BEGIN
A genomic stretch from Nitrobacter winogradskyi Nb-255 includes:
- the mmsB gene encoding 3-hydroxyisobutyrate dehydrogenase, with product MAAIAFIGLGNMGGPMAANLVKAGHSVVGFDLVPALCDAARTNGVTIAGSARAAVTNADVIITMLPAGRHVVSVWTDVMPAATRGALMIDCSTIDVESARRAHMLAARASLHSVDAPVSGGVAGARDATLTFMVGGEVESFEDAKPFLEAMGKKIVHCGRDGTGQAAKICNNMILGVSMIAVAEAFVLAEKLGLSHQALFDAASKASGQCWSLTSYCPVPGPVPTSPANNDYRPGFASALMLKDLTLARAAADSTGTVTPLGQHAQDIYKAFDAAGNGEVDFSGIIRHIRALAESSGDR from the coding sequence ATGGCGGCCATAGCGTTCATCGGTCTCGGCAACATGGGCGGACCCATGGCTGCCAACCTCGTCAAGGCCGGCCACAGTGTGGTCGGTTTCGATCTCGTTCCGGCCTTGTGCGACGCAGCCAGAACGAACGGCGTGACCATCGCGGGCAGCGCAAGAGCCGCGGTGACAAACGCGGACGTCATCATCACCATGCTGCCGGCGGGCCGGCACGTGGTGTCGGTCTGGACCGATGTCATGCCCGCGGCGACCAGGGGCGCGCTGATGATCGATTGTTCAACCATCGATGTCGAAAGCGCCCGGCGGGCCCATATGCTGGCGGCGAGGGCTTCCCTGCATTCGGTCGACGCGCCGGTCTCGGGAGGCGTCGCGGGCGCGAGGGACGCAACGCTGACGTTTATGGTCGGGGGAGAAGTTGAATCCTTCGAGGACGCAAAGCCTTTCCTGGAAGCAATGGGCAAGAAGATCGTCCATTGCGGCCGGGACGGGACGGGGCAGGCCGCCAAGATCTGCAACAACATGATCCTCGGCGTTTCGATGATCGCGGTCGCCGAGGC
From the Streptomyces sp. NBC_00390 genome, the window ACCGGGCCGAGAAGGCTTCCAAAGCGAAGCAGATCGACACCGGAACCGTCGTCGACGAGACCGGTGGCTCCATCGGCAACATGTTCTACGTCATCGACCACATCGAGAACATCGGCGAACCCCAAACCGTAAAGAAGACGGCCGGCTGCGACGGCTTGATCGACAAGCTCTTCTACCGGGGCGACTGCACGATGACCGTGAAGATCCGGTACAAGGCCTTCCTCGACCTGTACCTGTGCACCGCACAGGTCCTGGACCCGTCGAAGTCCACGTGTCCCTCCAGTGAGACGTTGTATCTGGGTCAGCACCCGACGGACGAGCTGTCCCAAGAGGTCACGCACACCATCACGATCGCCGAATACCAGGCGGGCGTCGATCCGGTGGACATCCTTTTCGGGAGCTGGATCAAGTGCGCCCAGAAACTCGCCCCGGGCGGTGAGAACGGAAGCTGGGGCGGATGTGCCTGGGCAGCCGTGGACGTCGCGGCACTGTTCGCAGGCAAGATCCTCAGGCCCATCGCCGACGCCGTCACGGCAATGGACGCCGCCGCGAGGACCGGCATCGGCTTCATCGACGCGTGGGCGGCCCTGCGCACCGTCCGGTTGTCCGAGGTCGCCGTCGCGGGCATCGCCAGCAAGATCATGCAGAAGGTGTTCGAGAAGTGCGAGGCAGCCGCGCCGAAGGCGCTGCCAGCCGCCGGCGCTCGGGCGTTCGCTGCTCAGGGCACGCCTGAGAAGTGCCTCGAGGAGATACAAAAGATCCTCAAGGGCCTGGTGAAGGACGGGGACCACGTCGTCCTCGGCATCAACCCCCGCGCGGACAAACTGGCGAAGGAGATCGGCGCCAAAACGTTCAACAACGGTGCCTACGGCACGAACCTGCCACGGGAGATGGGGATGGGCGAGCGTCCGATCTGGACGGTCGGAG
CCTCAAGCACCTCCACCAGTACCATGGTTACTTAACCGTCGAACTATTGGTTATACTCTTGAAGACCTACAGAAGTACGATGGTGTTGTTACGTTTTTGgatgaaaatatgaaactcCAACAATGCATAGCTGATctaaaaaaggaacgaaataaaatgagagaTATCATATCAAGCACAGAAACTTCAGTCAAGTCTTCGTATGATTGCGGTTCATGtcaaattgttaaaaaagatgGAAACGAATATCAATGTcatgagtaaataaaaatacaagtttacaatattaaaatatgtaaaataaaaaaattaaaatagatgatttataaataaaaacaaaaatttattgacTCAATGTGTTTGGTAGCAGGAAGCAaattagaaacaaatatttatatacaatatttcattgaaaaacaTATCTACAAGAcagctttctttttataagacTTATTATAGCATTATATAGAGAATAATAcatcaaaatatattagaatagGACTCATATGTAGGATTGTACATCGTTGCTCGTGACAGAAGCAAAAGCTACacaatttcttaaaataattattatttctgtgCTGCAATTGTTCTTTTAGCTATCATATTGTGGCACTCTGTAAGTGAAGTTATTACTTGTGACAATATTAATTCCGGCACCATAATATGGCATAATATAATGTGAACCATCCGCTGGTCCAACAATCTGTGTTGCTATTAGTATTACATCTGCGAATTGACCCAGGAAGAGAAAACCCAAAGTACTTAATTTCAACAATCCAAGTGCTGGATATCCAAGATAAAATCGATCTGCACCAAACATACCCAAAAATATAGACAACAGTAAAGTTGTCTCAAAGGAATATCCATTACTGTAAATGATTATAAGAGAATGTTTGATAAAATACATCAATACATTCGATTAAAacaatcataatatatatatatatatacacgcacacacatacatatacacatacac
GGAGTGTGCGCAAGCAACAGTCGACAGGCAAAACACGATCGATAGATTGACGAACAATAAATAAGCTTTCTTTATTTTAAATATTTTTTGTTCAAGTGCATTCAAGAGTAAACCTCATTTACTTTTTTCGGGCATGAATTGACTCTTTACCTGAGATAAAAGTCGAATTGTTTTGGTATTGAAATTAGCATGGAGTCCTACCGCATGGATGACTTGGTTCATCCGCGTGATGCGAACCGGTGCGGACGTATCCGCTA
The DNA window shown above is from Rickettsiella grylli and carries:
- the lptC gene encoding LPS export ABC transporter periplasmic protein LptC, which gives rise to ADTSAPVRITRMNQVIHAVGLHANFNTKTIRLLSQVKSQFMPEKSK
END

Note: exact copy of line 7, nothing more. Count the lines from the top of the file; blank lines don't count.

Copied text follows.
- the lptC gene encoding LPS export ABC transporter periplasmic protein LptC, which gives rise to ADTSAPVRITRMNQVIHAVGLHANFNTKTIRLLSQVKSQFMPEKSK